Russia’s deliberate and systematic destruction of Ukraine’s water and electricity infrastructure, as well as their attacks on hospitals and schools that have killed civilians, are blatant examples of human rights and IHL violations. The distinction between combatants and non-combatants is a basic principle of international humanitarian law, as is the distinction between military and non-military targets.
Zelensky’s criticism of the ICRC relates to the organization’s lack of determination to visit Ukrainian military prisoners. The Russians have not allowed access to captured Ukrainians. In response, Zelensky has stopped ICRC access to Russian prisoners held by Ukraine. “Prisoners of war on both sides have the right to visits,” said a spokesperson for the ICRC, “and their families have the right to receive news of them.”
The ICRC, in short, has not been able to enforce norms as they are being transgressed. It does not have sanction power like the World Trade Organization. It does, however, have moral authority. The ICRC was awarded the Nobel Peace Prize in 1917, 1944 and 1963. That moral authority can be used in discreet negotiations or public condemnation. Since discreet negotiations have yielded no positive results, why has the ICRC not been vocal in criticizing Russia or Ukraine?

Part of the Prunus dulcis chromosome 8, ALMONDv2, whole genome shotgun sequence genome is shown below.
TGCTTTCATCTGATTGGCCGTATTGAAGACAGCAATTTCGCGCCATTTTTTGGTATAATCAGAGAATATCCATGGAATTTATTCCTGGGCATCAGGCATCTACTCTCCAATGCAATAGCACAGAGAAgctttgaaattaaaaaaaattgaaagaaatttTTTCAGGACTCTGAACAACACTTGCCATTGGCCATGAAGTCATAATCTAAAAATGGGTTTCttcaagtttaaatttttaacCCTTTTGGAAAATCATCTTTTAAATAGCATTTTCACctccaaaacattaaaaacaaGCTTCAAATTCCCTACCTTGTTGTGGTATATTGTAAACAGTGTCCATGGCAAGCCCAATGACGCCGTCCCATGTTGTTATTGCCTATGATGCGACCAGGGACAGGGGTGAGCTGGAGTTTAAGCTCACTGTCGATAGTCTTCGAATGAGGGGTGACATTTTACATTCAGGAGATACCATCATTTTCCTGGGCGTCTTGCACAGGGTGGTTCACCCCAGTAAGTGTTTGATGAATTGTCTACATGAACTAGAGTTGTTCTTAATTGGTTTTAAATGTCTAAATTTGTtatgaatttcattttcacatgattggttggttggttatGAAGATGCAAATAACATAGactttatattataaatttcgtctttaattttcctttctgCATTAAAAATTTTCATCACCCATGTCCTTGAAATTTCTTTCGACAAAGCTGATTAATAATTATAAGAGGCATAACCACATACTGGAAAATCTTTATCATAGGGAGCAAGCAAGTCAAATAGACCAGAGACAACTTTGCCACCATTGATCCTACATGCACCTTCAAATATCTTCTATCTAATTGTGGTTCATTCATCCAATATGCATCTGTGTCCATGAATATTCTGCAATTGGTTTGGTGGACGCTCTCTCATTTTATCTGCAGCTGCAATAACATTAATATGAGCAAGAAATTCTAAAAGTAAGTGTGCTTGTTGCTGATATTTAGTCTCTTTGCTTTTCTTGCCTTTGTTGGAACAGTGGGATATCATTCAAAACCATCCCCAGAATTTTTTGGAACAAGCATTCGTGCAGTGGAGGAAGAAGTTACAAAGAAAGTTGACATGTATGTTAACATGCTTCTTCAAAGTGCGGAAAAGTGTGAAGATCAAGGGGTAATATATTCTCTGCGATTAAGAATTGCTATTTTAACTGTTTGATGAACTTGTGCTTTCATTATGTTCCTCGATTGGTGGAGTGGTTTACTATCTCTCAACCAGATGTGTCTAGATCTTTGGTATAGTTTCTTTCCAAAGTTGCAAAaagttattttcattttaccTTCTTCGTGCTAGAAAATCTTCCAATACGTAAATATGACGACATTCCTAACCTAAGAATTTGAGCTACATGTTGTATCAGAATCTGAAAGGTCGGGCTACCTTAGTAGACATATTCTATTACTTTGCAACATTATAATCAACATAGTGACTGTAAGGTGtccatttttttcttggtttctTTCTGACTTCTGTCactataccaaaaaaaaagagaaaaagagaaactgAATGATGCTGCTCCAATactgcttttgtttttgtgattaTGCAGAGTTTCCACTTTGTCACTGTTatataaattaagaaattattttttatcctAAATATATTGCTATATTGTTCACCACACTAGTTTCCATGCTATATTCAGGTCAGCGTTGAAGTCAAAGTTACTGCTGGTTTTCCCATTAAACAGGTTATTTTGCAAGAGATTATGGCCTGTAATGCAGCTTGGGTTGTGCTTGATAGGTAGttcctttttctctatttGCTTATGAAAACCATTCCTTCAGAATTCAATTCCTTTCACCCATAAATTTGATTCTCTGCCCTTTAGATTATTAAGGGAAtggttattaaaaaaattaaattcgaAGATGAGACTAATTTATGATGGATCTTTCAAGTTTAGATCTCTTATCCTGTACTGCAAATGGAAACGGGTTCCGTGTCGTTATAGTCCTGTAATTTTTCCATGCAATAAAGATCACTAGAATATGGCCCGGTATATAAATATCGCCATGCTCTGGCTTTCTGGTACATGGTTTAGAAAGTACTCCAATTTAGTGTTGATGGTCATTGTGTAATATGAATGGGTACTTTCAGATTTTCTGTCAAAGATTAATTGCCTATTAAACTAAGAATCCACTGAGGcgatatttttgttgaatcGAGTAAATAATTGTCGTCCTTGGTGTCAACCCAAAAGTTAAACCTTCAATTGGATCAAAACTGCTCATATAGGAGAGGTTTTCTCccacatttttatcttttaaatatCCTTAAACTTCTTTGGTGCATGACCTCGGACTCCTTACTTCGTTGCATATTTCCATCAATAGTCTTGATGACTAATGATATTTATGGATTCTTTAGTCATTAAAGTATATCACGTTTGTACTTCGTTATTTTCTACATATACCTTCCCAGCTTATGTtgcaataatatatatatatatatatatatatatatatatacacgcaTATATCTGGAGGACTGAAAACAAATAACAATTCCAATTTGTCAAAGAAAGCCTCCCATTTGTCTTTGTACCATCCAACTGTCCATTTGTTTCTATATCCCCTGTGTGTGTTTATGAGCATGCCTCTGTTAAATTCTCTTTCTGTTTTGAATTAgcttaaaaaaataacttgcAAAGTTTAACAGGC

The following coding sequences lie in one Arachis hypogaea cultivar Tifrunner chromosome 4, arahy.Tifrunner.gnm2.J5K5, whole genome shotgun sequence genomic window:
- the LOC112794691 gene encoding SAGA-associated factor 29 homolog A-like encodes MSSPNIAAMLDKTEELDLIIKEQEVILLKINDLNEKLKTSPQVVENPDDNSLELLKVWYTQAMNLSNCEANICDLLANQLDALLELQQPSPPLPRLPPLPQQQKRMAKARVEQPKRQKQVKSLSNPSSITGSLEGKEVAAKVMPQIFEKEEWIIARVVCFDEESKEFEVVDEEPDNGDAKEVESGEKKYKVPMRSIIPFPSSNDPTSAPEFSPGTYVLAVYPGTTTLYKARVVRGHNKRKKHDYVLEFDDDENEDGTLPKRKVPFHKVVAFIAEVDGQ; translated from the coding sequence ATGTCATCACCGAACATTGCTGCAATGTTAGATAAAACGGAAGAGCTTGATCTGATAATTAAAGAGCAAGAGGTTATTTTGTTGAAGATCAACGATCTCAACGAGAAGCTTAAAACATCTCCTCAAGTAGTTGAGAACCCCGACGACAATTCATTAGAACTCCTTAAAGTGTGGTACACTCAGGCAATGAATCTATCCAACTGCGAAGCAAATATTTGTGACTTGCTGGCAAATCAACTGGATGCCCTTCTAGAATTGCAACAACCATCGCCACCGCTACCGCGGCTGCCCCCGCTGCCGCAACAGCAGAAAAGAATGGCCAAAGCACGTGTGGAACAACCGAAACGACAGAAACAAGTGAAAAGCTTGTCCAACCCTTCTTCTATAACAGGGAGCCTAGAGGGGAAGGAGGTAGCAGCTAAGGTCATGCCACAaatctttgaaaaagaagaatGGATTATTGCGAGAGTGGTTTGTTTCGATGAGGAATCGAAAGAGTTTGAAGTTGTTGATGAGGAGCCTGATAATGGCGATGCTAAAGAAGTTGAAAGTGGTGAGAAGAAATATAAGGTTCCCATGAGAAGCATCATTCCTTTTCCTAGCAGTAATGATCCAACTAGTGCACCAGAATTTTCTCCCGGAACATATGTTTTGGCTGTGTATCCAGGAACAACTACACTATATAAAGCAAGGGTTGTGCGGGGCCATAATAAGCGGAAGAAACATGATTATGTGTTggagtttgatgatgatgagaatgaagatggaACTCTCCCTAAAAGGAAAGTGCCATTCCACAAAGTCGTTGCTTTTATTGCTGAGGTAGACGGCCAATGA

Naming and shaming
The ICRC’s prudence in not going public has unfortunate precedents, such as its silence about the Holocaust during World War II or about the torture of prisoners in Abu Ghraib in the early stages of the Iraq war. The ICRC can, when faced with repeated violations, go public in the interest of the victims. It did go public about violations by Israel in the Occupied Territories and by different groups during the war in Yugoslavia. When bilateral negotiations fail, it can name and shame.
If you think naming and shaming is not important, consider how China lobbied to convince a majority of members of the UN Human Rights Council not to follow-up on the initial report on the repression of Uyghurs in China’s Xinjiang province: Countries do not like to be called out by respected international institutions such as the Red Cross.
Why hasn’t the ICRC been more vocal now? During revelations about the illegal treatment of prisoners by American forces at Abu Ghraib, the then president of the ICRC, Jakob Kellenberger, defended the silence by emphasizing how going public would hamper the Red Cross’s access to prisoners in other countries. Amid strong internal debate, Kellenberger chose silence over public condemnation; access over naming and shaming.